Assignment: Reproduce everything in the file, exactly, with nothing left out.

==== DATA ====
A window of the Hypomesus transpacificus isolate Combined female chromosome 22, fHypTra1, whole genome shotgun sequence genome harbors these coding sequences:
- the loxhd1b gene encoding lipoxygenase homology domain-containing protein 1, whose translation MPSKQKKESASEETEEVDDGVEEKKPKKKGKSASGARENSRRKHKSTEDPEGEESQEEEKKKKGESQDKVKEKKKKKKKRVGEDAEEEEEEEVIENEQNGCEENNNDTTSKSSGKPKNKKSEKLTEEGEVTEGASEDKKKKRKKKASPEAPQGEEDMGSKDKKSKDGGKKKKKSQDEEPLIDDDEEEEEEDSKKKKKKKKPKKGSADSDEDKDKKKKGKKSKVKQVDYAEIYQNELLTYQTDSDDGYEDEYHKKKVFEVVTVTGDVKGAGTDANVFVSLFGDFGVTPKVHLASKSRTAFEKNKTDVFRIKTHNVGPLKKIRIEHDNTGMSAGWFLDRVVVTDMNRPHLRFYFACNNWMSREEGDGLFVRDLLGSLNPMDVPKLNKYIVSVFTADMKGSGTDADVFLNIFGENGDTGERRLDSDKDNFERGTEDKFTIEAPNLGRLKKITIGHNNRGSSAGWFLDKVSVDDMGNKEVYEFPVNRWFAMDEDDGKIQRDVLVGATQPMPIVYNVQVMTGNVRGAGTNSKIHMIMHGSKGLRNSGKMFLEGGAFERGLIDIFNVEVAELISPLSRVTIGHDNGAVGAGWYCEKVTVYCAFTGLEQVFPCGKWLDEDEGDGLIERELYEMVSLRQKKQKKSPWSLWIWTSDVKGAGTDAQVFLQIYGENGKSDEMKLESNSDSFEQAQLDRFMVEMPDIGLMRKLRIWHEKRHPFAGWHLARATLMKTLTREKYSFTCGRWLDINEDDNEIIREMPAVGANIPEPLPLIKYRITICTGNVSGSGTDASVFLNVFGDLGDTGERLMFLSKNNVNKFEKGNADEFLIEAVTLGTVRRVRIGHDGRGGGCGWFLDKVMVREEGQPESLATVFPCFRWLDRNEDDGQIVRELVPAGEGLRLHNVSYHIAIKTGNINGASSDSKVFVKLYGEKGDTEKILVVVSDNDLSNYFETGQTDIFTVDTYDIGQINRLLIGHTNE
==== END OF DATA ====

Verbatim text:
A window of the Hypomesus transpacificus isolate Combined female chromosome 22, fHypTra1, whole genome shotgun sequence genome harbors these coding sequences:
- the loxhd1b gene encoding lipoxygenase homology domain-containing protein 1, whose translation MPSKQKKESASEETEEVDDGVEEKKPKKKGKSASGARENSRRKHKSTEDPEGEESQEEEKKKKGESQDKVKEKKKKKKKRVGEDAEEEEEEEVIENEQNGCEENNNDTTSKSSGKPKNKKSEKLTEEGEVTEGASEDKKKKRKKKASPEAPQGEEDMGSKDKKSKDGGKKKKKSQDEEPLIDDDEEEEEEDSKKKKKKKKPKKGSADSDEDKDKKKKGKKSKVKQVDYAEIYQNELLTYQTDSDDGYEDEYHKKKVFEVVTVTGDVKGAGTDANVFVSLFGDFGVTPKVHLASKSRTAFEKNKTDVFRIKTHNVGPLKKIRIEHDNTGMSAGWFLDRVVVTDMNRPHLRFYFACNNWMSREEGDGLFVRDLLGSLNPMDVPKLNKYIVSVFTADMKGSGTDADVFLNIFGENGDTGERRLDSDKDNFERGTEDKFTIEAPNLGRLKKITIGHNNRGSSAGWFLDKVSVDDMGNKEVYEFPVNRWFAMDEDDGKIQRDVLVGATQPMPIVYNVQVMTGNVRGAGTNSKIHMIMHGSKGLRNSGKMFLEGGAFERGLIDIFNVEVAELISPLSRVTIGHDNGAVGAGWYCEKVTVYCAFTGLEQVFPCGKWLDEDEGDGLIERELYEMVSLRQKKQKKSPWSLWIWTSDVKGAGTDAQVFLQIYGENGKSDEMKLESNSDSFEQAQLDRFMVEMPDIGLMRKLRIWHEKRHPFAGWHLARATLMKTLTREKYSFTCGRWLDINEDDNEIIREMPAVGANIPEPLPLIKYRITICTGNVSGSGTDASVFLNVFGDLGDTGERLMFLSKNNVNKFEKGNADEFLIEAVTLGTVRRVRIGHDGRGGGCGWFLDKVMVREEGQPESLATVFPCFRWLDRNEDDGQIVRELVPAGEGLRLHNVSYHIAIKTGNINGASSDSKVFVKLYGEKGDTEKILVVVSDNDLSNYFETGQTDIFTVDTYDIGQINRLLIGHTNE